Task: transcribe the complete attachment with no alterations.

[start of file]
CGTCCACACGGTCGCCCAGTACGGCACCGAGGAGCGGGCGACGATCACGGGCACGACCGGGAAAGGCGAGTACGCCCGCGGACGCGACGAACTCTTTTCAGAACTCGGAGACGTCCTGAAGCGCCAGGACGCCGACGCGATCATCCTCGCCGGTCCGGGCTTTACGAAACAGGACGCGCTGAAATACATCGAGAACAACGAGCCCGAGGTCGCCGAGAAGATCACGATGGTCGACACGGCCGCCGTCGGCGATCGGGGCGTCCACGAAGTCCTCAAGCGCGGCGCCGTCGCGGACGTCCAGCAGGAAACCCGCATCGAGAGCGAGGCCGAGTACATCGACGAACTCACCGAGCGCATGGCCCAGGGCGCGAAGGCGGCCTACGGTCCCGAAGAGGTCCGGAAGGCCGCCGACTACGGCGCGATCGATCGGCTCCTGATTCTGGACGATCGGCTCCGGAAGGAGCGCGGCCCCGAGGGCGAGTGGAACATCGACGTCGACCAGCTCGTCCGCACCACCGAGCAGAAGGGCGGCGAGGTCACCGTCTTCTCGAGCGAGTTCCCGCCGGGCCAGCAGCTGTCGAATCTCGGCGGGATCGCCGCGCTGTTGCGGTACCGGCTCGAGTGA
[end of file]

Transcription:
CGTCCACACGGTCGCCCAGTACGGCACCGAGGAGCGGGCGACGATCACGGGCACGACCGGGAAAGGCGAGTACGCCCGCGGACGCGACGAACTCTTTTCAGAACTCGGAGACGTCCTGAAGCGCCAGGACGCCGACGCGATCATCCTCGCCGGTCCGGGCTTTACGAAACAGGACGCGCTGAAATACATCGAGAACAACGAGCCCGAGGTCGCCGAGAAGATCACGATGGTCGACACGGCCGCCGTCGGCGATCGGGGCGTCCACGAAGTCCTCAAGCGCGGCGCCGTCGCGGACGTCCAGCAGGAAACCCGCATCGAGAGCGAGGCCGAGTACATCGACGAACTCACCGAGCGCATGGCCCAGGGCGCGAAGGCGGCCTACGGTCCCGAAGAGGTCCGGAAGGCCGCCGACTACGGCGCGATCGATCGGCTCCTGATTCTGGACGATCGGCTCCGGAAGGAGCGCGGCCCCGAGGGCGAGTGGAACATCGACGTCGACCAGCTCGTCCGCACCACCGAGCAGAAGGGCGGCGAGGTCACCGTCTTCTCGAGCGAGTTCCCGCCGGGCCAGCAGCTGTCGAATCTCGGCGGGATCGCCGCGCTGTTGCGGTACCGGCTCGAGTGA